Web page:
+You can also send the _startTLS_ request prior to a bind, protecting the entire session:
 
     try ( LdapNetworkConnection connection = 
        new LdapNetworkConnection( Network.LOOPBACK_HOSTNAME, getLdapServer().getPort() )
)
@@ -59,13 +58,13 @@ You can also send the _startTLS_ request
         Entry admin = connection.lookup( "uid=admin,ou=system" );
         ...
 
-This is it...
+That's about it...
 
 ## Advanced usage
 
-What we just saw is the basic usage of the **startTLS** extended operation. Keep in mind
that behind the scene, a **TLS** session will be established, which requires some negociation
between the client and the server. It's not any different from the establishement of a **LDAPS**
connection, except that we are doing so on top of an existing **LDAP** connection. Still,
the client and the server are going to exchange ciphers, certificates, and agree on a protocol
version to use. You probably need more control.
+We just saw basic usage of the **startTLS** extended operation. Keep in mind that behind
the scene, a **TLS** session will be established, which requires some negotiation between
the client and the server. It's not different from the establishement of an **LDAPS** connection,
except that we're doing it on top of an existing **LDAP** connection. Still, the client and
the server must exchange ciphers, certificates, and agree on which protocol version to use.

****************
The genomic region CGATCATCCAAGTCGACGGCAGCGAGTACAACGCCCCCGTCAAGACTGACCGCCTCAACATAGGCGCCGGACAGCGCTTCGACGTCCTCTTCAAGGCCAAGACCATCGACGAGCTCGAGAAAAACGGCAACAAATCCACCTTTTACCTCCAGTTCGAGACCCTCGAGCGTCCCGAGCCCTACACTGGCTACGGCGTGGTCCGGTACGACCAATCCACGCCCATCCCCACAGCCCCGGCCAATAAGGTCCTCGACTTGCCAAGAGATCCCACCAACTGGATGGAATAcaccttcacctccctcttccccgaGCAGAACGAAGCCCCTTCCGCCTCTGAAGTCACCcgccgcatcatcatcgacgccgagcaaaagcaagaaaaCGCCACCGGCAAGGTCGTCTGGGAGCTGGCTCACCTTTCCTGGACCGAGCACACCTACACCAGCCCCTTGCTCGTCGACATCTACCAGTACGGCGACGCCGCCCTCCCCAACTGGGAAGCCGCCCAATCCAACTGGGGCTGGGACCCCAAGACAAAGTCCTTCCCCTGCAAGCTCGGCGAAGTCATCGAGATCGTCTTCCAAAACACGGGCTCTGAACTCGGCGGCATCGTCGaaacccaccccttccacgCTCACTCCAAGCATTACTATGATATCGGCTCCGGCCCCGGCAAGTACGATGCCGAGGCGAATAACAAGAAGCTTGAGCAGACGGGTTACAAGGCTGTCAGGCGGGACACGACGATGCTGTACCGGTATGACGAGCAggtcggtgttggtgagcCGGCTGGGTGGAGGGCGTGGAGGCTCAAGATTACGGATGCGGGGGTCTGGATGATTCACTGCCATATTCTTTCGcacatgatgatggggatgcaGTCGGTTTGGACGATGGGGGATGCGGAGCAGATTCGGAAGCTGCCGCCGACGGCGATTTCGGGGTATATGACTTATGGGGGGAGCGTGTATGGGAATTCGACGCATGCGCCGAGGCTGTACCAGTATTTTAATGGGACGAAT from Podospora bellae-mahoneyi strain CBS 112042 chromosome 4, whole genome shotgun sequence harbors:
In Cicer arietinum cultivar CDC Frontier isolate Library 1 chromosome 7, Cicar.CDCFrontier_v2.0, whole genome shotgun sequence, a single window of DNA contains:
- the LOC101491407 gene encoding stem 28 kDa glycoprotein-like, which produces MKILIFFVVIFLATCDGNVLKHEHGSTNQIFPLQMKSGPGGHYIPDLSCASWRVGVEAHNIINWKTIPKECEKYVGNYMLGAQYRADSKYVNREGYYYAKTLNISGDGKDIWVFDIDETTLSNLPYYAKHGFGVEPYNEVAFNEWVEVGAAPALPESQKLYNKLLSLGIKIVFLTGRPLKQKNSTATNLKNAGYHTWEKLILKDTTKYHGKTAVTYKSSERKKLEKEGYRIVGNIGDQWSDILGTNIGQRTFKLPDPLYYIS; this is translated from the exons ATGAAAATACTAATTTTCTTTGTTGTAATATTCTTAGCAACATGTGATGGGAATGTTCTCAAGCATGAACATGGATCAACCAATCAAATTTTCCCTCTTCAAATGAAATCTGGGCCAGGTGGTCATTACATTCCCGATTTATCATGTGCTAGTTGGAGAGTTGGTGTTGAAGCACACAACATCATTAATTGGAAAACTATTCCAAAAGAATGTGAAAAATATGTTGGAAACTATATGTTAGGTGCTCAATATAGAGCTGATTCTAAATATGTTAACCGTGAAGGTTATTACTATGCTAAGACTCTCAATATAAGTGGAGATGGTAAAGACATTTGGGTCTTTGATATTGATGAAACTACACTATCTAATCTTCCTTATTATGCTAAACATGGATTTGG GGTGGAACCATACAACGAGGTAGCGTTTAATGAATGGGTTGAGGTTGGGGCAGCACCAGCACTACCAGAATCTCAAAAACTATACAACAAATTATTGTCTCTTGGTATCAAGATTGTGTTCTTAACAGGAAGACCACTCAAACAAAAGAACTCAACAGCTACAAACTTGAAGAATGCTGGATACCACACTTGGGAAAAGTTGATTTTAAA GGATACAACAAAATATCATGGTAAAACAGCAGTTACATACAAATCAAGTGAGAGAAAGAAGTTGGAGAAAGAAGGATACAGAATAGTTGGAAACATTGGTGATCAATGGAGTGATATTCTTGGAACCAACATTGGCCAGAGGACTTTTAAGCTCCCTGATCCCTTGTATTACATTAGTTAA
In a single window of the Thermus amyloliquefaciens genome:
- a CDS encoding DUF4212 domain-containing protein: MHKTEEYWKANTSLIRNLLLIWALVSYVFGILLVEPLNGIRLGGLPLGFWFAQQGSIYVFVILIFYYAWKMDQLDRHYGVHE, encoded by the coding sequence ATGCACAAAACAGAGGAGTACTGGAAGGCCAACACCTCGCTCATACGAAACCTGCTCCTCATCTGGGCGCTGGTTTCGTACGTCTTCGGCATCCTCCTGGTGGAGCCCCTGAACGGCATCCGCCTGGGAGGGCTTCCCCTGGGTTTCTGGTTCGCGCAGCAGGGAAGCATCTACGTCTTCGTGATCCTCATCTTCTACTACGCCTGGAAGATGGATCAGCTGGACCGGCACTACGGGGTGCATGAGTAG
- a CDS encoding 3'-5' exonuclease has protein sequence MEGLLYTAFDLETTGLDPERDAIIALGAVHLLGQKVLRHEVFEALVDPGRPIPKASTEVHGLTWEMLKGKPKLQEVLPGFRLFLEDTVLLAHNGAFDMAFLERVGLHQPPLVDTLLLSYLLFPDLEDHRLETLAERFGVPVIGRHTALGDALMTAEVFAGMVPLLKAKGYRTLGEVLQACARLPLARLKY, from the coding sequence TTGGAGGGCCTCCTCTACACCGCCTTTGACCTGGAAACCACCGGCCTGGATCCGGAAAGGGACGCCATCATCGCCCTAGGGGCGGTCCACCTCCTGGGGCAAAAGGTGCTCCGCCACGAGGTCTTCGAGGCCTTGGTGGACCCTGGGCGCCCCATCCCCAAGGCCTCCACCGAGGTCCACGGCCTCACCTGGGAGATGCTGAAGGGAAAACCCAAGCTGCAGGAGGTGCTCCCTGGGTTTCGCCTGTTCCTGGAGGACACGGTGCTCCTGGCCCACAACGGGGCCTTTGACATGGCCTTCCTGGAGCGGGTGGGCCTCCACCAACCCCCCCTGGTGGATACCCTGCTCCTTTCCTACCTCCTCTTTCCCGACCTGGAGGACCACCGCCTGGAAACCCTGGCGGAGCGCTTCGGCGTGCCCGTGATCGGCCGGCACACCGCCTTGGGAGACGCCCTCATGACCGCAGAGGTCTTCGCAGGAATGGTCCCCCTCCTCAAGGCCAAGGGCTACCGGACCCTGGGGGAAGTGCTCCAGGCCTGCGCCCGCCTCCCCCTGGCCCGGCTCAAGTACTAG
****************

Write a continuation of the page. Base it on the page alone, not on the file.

You probably need more control.
 
-The **startTLS()** method uses a **LdapConnectionConfig** instance for any parameter you
would like to define (**TrustManagers**, list of allowed ciphers, enabled protocol versions,
**KeyManager** instance, etc). You just need to get a **LdapConnectionConfig** instance, and
feed it. for instance, if you want to use a specific **TrustManager** that does not check
teh server's certiticate, just do :
+The **startTLS()** method uses an **LdapConnectionConfig** instance for parameters in order
to define things like -- **TrustManagers**, allowed ciphers, enabled protocol versions, **KeyManager**
instances, etc. You simply need an **LdapConnectionConfig** instance, and load it with instructions.
for example, if you want to use a specific **TrustManager** that doesn't verify the server's
certificate:
 
     LdapConnectionConfig tlsConfig = new LdapConnectionConfig();
     tlsConfig.setLdapHost( Network.LOOPBACK_HOSTNAME );
@@ -85,11 +84,8 @@ The **startTLS()** method uses a **LdapC
         connection.startTls();
         ...
 
-In this example, the **startTls** call will use whatever parameter that have been put in
the _tlsConfig_ instance.
-
-
-## What we don't support
-
-The [LDAP StartTLS RFC](https://tools.ietf.org/html/rfc2830) requires more than just securing
the connection. Typically, it should be possible to stop securing the connection, using a
**Graceful Closure**. We currently don't support this feature.
+In this example, the **startTls** call uses the parameter that was loaded into the _tlsConfig_
instance.
 
+## Here's what isn't supported
 
+The [LDAP StartTLS RFC](https://tools.ietf.org/html/rfc2830) requires more than securing
connections. Typically, it's possible to stop securing a connection, using a **Graceful Closure**
operation. That feature isn't currently supported.